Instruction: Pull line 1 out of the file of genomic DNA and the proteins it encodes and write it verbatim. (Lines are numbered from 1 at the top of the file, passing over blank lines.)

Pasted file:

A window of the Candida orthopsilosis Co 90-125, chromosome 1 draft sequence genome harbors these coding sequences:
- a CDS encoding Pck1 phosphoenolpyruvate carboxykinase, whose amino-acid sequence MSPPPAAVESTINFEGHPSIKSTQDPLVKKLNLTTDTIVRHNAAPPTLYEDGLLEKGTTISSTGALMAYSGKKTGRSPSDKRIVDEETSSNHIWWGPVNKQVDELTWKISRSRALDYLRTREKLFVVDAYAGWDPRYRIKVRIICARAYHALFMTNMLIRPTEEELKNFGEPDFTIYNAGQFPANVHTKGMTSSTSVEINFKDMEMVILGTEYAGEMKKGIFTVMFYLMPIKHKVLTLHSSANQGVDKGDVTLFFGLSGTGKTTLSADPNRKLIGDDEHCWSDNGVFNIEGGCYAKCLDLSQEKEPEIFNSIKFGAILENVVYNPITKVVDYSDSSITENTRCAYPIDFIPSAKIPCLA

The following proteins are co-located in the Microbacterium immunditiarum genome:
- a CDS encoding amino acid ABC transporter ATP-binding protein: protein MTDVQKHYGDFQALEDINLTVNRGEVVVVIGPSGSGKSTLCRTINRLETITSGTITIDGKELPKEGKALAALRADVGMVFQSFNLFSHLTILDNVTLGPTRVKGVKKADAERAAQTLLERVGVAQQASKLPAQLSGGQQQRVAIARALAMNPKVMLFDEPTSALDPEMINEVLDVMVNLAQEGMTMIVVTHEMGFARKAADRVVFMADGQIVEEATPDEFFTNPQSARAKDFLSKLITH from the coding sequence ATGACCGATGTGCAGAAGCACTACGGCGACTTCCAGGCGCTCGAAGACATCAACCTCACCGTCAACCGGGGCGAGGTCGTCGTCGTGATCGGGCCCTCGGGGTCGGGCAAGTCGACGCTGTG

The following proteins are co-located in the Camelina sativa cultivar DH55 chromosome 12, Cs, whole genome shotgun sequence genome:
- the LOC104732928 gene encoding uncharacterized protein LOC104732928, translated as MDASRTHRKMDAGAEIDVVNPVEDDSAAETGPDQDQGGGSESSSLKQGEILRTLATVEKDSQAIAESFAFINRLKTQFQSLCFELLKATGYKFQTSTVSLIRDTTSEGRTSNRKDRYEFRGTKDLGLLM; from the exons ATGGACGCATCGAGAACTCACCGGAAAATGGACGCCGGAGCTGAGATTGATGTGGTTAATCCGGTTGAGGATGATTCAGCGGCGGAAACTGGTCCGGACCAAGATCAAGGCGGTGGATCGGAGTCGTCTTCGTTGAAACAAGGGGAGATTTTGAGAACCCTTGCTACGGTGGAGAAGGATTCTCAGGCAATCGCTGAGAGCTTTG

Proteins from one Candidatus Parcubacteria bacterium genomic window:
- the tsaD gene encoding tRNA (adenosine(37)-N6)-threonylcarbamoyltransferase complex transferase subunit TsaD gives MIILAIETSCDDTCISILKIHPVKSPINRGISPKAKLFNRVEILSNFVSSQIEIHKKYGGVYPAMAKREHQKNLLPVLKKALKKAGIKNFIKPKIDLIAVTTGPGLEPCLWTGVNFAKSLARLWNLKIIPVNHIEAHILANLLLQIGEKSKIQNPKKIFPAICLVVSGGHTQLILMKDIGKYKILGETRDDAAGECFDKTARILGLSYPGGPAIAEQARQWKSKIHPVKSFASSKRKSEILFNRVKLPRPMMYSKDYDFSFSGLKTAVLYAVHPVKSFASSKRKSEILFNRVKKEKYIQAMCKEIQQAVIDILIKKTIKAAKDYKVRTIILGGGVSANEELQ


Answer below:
A window of the Candida orthopsilosis Co 90-125, chromosome 1 draft sequence genome harbors these coding sequences: